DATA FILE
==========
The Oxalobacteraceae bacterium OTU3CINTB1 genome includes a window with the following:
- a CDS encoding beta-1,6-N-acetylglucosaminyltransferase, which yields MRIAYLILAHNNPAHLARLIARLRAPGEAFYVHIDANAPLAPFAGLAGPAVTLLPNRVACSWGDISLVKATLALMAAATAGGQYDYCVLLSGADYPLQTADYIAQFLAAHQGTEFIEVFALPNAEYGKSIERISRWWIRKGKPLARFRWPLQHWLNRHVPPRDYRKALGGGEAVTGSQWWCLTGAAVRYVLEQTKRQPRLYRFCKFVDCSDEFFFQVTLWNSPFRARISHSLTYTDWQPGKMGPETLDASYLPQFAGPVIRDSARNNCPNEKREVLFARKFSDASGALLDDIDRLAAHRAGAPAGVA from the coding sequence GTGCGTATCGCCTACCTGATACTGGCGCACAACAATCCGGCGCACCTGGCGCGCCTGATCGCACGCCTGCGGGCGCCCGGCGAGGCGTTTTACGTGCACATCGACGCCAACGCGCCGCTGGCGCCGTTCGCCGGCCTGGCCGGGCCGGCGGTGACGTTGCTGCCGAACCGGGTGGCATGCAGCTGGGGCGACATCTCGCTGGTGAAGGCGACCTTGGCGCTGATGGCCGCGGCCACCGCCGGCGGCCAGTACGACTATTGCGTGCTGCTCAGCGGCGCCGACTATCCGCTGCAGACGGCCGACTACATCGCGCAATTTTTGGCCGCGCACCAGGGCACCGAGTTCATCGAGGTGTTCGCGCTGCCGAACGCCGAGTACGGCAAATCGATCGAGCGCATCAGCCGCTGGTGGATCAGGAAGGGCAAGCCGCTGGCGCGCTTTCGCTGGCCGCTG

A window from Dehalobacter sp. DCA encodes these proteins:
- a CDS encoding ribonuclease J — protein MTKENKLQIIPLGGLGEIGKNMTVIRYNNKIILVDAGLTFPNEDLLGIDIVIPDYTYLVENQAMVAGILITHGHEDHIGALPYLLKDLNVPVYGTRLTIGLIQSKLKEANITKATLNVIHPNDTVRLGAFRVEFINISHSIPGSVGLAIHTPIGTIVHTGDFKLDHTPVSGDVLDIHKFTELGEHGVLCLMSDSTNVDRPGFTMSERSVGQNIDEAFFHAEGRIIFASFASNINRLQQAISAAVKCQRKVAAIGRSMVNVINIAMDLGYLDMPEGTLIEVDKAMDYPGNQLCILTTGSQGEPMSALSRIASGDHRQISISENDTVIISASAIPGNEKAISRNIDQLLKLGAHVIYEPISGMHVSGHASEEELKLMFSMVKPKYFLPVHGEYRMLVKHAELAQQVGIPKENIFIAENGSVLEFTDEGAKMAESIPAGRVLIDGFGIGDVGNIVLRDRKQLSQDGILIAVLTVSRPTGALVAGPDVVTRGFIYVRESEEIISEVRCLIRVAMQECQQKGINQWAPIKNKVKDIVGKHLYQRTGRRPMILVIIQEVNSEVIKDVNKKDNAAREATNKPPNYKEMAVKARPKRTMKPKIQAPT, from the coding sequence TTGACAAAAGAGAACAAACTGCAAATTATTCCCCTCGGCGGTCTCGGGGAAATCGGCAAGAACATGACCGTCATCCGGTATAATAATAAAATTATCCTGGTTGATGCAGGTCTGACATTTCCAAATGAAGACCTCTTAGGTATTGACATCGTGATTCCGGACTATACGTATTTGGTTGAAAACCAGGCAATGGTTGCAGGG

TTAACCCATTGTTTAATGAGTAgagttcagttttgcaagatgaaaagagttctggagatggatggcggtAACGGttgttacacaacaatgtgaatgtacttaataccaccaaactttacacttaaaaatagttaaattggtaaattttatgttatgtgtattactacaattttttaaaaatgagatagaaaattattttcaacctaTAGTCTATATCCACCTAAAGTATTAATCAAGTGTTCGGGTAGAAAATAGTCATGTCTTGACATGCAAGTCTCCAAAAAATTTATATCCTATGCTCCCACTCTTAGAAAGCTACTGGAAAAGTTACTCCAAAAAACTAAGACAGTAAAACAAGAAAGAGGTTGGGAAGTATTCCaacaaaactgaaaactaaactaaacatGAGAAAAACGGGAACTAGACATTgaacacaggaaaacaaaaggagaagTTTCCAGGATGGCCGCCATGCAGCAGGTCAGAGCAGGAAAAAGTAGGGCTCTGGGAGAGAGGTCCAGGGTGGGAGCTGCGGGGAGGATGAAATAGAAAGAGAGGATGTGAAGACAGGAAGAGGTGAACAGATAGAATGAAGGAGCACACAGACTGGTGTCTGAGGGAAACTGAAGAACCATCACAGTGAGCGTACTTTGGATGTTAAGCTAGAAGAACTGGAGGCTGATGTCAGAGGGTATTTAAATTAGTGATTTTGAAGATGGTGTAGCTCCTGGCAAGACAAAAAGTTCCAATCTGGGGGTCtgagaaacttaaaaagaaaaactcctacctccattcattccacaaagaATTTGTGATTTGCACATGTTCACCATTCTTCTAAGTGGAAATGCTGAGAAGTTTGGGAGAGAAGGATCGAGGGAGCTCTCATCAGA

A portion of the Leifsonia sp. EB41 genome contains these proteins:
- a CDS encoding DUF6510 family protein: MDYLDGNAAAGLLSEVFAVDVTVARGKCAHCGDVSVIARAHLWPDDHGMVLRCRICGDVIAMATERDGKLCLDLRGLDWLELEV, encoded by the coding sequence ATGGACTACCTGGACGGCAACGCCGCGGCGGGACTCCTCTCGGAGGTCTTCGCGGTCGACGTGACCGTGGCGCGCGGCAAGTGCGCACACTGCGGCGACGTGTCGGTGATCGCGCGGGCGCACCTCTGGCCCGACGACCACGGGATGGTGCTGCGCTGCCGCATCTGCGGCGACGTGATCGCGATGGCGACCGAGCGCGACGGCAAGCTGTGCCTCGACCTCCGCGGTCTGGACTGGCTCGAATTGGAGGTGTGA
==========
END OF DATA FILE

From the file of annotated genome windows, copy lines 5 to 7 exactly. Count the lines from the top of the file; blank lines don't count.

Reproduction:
TTAACCCATTGTTTAATGAGTAgagttcagttttgcaagatgaaaagagttctggagatggatggcggtAACGGttgttacacaacaatgtgaatgtacttaataccaccaaactttacacttaaaaatagttaaattggtaaattttatgttatgtgtattactacaattttttaaaaatgagatagaaaattattttcaacctaTAGTCTATATCCACCTAAAGTATTAATCAAGTGTTCGGGTAGAAAATAGTCATGTCTTGACATGCAAGTCTCCAAAAAATTTATATCCTATGCTCCCACTCTTAGAAAGCTACTGGAAAAGTTACTCCAAAAAACTAAGACAGTAAAACAAGAAAGAGGTTGGGAAGTATTCCaacaaaactgaaaactaaactaaacatGAGAAAAACGGGAACTAGACATTgaacacaggaaaacaaaaggagaagTTTCCAGGATGGCCGCCATGCAGCAGGTCAGAGCAGGAAAAAGTAGGGCTCTGGGAGAGAGGTCCAGGGTGGGAGCTGCGGGGAGGATGAAATAGAAAGAGAGGATGTGAAGACAGGAAGAGGTGAACAGATAGAATGAAGGAGCACACAGACTGGTGTCTGAGGGAAACTGAAGAACCATCACAGTGAGCGTACTTTGGATGTTAAGCTAGAAGAACTGGAGGCTGATGTCAGAGGGTATTTAAATTAGTGATTTTGAAGATGGTGTAGCTCCTGGCAAGACAAAAAGTTCCAATCTGGGGGTCtgagaaacttaaaaagaaaaactcctacctccattcattccacaaagaATTTGTGATTTGCACATGTTCACCATTCTTCTAAGTGGAAATGCTGAGAAGTTTGGGAGAGAAGGATCGAGGGAGCTCTCATCAGA

A portion of the Leifsonia sp. EB41 genome contains these proteins:
- a CDS encoding DUF6510 family protein: MDYLDGNAAAGLLSEVFAVDVTVARGKCAHCGDVSVIARAHLWPDDHGMVLRCRICGDVIAMATERDGKLCLDLRGLDWLELEV, encoded by the coding sequence ATGGACTACCTGGACGGCAACGCCGCGGCGGGACTCCTCTCGGAGGTCTTCGCGGTCGACGTGACCGTGGCGCGCGGCAAGTGCGCACACTGCGGCGACGTGTCGGTGATCGCGCGGGCGCACCTCTGGCCCGACGACCACGGGATGGTGCTGCGCTGCCGCATCTGCGGCGACGTGATCGCGATGGCGACCGAGCGCGACGGCAAGCTGTGCCTCGACCTCCGCGGTCTGGACTGGCTCGAATTGGAGGTGTGA